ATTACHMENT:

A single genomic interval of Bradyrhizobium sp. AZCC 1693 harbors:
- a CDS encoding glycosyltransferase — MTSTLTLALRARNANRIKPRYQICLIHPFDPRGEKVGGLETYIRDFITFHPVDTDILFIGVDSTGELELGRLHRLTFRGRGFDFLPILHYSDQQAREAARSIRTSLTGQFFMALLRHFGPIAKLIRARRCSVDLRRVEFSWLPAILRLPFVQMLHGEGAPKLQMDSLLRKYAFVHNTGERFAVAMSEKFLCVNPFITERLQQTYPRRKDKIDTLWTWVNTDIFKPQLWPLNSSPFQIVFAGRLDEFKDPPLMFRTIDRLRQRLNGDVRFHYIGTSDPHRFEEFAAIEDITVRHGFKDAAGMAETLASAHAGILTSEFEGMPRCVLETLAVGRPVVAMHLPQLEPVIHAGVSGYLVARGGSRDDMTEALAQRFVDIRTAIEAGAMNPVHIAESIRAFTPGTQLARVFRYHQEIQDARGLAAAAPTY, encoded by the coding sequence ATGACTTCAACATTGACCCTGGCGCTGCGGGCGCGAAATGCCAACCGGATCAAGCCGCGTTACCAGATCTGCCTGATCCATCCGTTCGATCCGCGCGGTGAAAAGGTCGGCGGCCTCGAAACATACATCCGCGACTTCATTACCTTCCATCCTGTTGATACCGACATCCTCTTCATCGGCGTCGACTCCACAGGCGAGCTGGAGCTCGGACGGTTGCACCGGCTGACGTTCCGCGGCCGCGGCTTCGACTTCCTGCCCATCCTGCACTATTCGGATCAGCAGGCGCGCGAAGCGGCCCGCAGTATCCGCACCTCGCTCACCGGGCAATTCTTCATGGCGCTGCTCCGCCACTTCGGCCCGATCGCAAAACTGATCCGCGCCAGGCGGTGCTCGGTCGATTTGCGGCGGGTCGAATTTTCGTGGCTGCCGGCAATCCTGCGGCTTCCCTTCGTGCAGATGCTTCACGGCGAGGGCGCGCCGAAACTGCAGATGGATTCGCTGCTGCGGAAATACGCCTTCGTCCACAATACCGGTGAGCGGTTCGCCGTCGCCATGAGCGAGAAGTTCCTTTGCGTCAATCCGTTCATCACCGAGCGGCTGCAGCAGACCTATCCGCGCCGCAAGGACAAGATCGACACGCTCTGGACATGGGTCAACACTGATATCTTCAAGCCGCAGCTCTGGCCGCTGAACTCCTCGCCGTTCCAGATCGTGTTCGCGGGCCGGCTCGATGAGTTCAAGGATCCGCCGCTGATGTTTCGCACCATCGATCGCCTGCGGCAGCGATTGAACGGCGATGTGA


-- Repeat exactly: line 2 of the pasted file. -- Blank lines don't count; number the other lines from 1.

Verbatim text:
- a CDS encoding glycosyltransferase — MTSTLTLALRARNANRIKPRYQICLIHPFDPRGEKVGGLETYIRDFITFHPVDTDILFIGVDSTGELELGRLHRLTFRGRGFDFLPILHYSDQQAREAARSIRTSLTGQFFMALLRHFGPIAKLIRARRCSVDLRRVEFSWLPAILRLPFVQMLHGEGAPKLQMDSLLRKYAFVHNTGERFAVAMSEKFLCVNPFITERLQQTYPRRKDKIDTLWTWVNTDIFKPQLWPLNSSPFQIVFAGRLDEFKDPPLMFRTIDRLRQRLNGDVRFHYIGTSDPHRFEEFAAIEDITVRHGFKDAAGMAETLASAHAGILTSEFEGMPRCVLETLAVGRPVVAMHLPQLEPVIHAGVSGYLVARGGSRDDMTEALAQRFVDIRTAIEAGAMNPVHIAESIRAFTPGTQLARVFRYHQEIQDARGLAAAAPTY, encoded by the coding sequence ATGACTTCAACATTGACCCTGGCGCTGCGGGCGCGAAATGCCAACCGGATCAAGCCGCGTTACCAGATCTGCCTGATCCATCCGTTCGATCCGCGCGGTGAAAAGGTCGGCGGCCTCGAAACATACATCCGCGACTTCATTACCTTCCATCCTGTTGATACCGACATCCTCTTCATCGGCGTCGACTCCACAGGCGAGCTGGAGCTCGGACGGTTGCACCGGCTGACGTTCCGCGGCCGCGGCTTCGACTTCCTGCCCATCCTGCACTATTCGGATCAGCAGGCGCGCGAAGCGGCCCGCAGTATCCGCACCTCGCTCACCGGGCAATTCTTCATGGCGCTGCTCCGCCACTTCGGCCCGATCGCAAAACTGATCCGCGCCAGGCGGTGCTCGGTCGATTTGCGGCGGGTCGAATTTTCGTGGCTGCCGGCAATCCTGCGGCTTCCCTTCGTGCAGATGCTTCACGGCGAGGGCGCGCCGAAACTGCAGATGGATTCGCTGCTGCGGAAATACGCCTTCGTCCACAATACCGGTGAGCGGTTCGCCGTCGCCATGAGCGAGAAGTTCCTTTGCGTCAATCCGTTCATCACCGAGCGGCTGCAGCAGACCTATCCGCGCCGCAAGGACAAGATCGACACGCTCTGGACATGGGTCAACACTGATATCTTCAAGCCGCAGCTCTGGCCGCTGAACTCCTCGCCGTTCCAGATCGTGTTCGCGGGCCGGCTCGATGAGTTCAAGGATCCGCCGCTGATGTTTCGCACCATCGATCGCCTGCGGCAGCGATTGAACGGCGATGTGA